Students attend the 100th anniversary of the founding of Wuhan High School on the first day of the new semester in Wuhan, Hubei, China, on 1 September 2020. (STR/AFP)

Why intellectuals failed to flourish throughout 5000 years of China's history

Chip Tsao laments the dearth of independent thought in China, following a long history of strictures imposed on intellectualism. If the elements of the “scholar”, “intellectual” and “professional” can be combined and inculcated in the country’s elites, a new dynamism can be sparked off that can help China truly modernise.
People wear protective face masks at a shopping complex in Beijing, China, on 17 July 2020. (Thomas Peter/Reuters)

Is the US just a ‘paper tiger’ or is she able to derail China’s progress?

Even though the countries are in a state of “non-war”, US-China tensions will not go away, says Chinese scholar Deng Qingbo. The US can only be expected to continue using China as a bogeyman even after the presidential election. While he is confident that China will be able to handle containment measures thrown at it deftly, he warns that it needs to guard against being increasingly withdrawn from the world as it nurses its bruises from its battles with the US. Failing to do so would only mean the US has succeeded in thwarting its goal of greater reform and opening up.
A sticker of the Statue of Liberty wearing a mask is seen on 10 May 2020 in the Manhattan borough of New York City. (Jeenah Moon/Getty Images/AFP)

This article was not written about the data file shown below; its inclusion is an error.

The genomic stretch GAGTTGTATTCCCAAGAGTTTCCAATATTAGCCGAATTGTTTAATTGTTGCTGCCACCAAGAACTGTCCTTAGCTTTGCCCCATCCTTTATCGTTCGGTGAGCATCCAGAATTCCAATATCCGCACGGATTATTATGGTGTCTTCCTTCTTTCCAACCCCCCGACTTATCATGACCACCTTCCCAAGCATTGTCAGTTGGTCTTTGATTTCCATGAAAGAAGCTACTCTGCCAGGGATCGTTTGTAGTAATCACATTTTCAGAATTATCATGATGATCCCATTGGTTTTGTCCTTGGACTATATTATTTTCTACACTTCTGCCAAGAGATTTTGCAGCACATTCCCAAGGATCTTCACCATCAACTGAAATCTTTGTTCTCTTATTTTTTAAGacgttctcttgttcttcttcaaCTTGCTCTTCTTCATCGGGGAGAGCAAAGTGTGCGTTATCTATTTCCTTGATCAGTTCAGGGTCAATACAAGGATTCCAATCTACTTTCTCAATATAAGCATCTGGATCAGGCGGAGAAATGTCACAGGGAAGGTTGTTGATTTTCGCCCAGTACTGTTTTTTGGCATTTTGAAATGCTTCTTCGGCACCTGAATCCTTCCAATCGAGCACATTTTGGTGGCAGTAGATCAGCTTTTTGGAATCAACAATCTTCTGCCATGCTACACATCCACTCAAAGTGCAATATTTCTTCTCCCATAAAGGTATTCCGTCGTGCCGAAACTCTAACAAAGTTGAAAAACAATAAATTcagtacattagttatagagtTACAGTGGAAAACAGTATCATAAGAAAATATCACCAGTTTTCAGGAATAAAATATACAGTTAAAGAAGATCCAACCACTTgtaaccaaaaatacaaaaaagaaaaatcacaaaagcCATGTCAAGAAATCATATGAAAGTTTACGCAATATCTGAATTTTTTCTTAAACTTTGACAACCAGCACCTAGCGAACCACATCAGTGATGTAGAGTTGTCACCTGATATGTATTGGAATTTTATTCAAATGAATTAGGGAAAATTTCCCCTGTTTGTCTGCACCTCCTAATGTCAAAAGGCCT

The US empire will not fall anytime soon, going by ancient China’s experience

In his writings, Norwegian academic Johan Galtung predicted the fall of the US empire in 2020. At this mid point of the year, Deng Xize takes stock and holds fast to his earlier opposition to Galtung’s hypothesis, saying that the US empire is not going anywhere just yet — there is simply no other country that can take on a dominant role in its place.
This picture taken on 21 February 2020 shows a woman wearing a face mask, amid concerns of the Covid-19 coronavirus, exercising at a park in Beijing. (Wang Zhao/AFP)

Will China turn its back on the world again?

After more than 40 years of reform and opening up to the point that China has become an integral node in global supply chains, will the pandemic be the circuit breaker that cuts off the flow of connections between China and the West? Will the currents of international trade and cooperation flow again or will China ironically be more like the US in thinking “I am the world”? And once allegedly compared by Napoleon to a “sleeping lion”, will China resume its sleep shortly after awakening?
Giuseppe Castiglione, Emperor Qianlong Inspecting Troops (《乾隆皇帝大阅图》), The Palace Museum. (Internet)

Suzhou’s way to the Emperor’s heart

Refined and steeped in natural flavours, it’s no wonder that Emperor Qianlong had a soft spot for Suzhou cuisine. Cheng Pei-kai shares the menu.